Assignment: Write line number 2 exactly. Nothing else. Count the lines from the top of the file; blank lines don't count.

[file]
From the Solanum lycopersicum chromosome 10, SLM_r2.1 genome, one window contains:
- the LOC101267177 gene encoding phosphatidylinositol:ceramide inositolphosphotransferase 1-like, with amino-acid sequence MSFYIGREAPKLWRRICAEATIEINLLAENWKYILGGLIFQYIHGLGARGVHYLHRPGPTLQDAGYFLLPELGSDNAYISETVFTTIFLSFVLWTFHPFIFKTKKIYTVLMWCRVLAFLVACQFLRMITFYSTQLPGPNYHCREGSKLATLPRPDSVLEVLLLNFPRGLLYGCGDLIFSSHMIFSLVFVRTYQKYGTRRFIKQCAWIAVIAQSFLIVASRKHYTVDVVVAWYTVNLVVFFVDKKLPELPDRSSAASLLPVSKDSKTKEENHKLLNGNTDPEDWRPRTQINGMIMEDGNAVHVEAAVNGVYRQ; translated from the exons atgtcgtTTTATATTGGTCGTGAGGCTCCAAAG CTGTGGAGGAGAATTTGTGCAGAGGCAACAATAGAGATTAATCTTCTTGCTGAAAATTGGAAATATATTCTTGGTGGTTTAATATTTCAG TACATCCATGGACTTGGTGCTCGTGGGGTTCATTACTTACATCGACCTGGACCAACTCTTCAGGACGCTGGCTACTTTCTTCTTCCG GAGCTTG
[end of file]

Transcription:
- the LOC101267177 gene encoding phosphatidylinositol:ceramide inositolphosphotransferase 1-like, with amino-acid sequence MSFYIGREAPKLWRRICAEATIEINLLAENWKYILGGLIFQYIHGLGARGVHYLHRPGPTLQDAGYFLLPELGSDNAYISETVFTTIFLSFVLWTFHPFIFKTKKIYTVLMWCRVLAFLVACQFLRMITFYSTQLPGPNYHCREGSKLATLPRPDSVLEVLLLNFPRGLLYGCGDLIFSSHMIFSLVFVRTYQKYGTRRFIKQCAWIAVIAQSFLIVASRKHYTVDVVVAWYTVNLVVFFVDKKLPELPDRSSAASLLPVSKDSKTKEENHKLLNGNTDPEDWRPRTQINGMIMEDGNAVHVEAAVNGVYRQ; translated from the exons atgtcgtTTTATATTGGTCGTGAGGCTCCAAAG CTGTGGAGGAGAATTTGTGCAGAGGCAACAATAGAGATTAATCTTCTTGCTGAAAATTGGAAATATATTCTTGGTGGTTTAATATTTCAG TACATCCATGGACTTGGTGCTCGTGGGGTTCATTACTTACATCGACCTGGACCAACTCTTCAGGACGCTGGCTACTTTCTTCTTCCG GAGCTTG